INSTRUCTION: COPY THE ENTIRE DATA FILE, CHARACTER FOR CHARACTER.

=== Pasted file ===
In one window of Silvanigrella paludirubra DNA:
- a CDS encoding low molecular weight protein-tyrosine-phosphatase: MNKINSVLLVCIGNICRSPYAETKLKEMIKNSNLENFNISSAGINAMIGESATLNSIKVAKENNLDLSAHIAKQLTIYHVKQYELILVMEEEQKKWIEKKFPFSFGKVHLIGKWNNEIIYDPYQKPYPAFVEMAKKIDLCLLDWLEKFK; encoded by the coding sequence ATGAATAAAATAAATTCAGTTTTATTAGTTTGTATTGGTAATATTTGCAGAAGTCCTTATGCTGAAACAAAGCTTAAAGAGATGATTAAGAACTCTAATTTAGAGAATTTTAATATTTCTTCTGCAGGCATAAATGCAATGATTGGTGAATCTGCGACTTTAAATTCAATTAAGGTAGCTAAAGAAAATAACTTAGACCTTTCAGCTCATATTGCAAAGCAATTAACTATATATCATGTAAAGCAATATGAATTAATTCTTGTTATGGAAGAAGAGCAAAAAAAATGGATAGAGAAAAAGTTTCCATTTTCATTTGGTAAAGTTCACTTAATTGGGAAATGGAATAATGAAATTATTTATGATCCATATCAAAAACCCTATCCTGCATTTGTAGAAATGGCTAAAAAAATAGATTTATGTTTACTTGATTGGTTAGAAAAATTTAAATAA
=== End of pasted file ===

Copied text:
In one window of Silvanigrella paludirubra DNA:
- a CDS encoding low molecular weight protein-tyrosine-phosphatase: MNKINSVLLVCIGNICRSPYAETKLKEMIKNSNLENFNISSAGINAMIGESATLNSIKVAKENNLDLSAHIAKQLTIYHVKQYELILVMEEEQKKWIEKKFPFSFGKVHLIGKWNNEIIYDPYQKPYPAFVEMAKKIDLCLLDWLEKFK; encoded by the coding sequence ATGAATAAAATAAATTCAGTTTTATTAGTTTGTATTGGTAATATTTGCAGAAGTCCTTATGCTGAAACAAAGCTTAAAGAGATGATTAAGAACTCTAATTTAGAGAATTTTAATATTTCTTCTGCAGGCATAAATGCAATGATTGGTGAATCTGCGACTTTAAATTCAATTAAGGTAGCTAAAGAAAATAACTTAGACCTTTCAGCTCATATTGCAAAGCAATTAACTATATATCATGTAAAGCAATATGAATTAATTCTTGTTATGGAAGAAGAGCAAAAAAAATGGATAGAGAAAAAGTTTCCATTTTCATTTGGTAAAGTTCACTTAATTGGGAAATGGAATAATGAAATTATTTATGATCCATATCAAAAACCCTATCCTGCATTTGTAGAAATGGCTAAAAAAATAGATTTATGTTTACTTGATTGGTTAGAAAAATTTAAATAA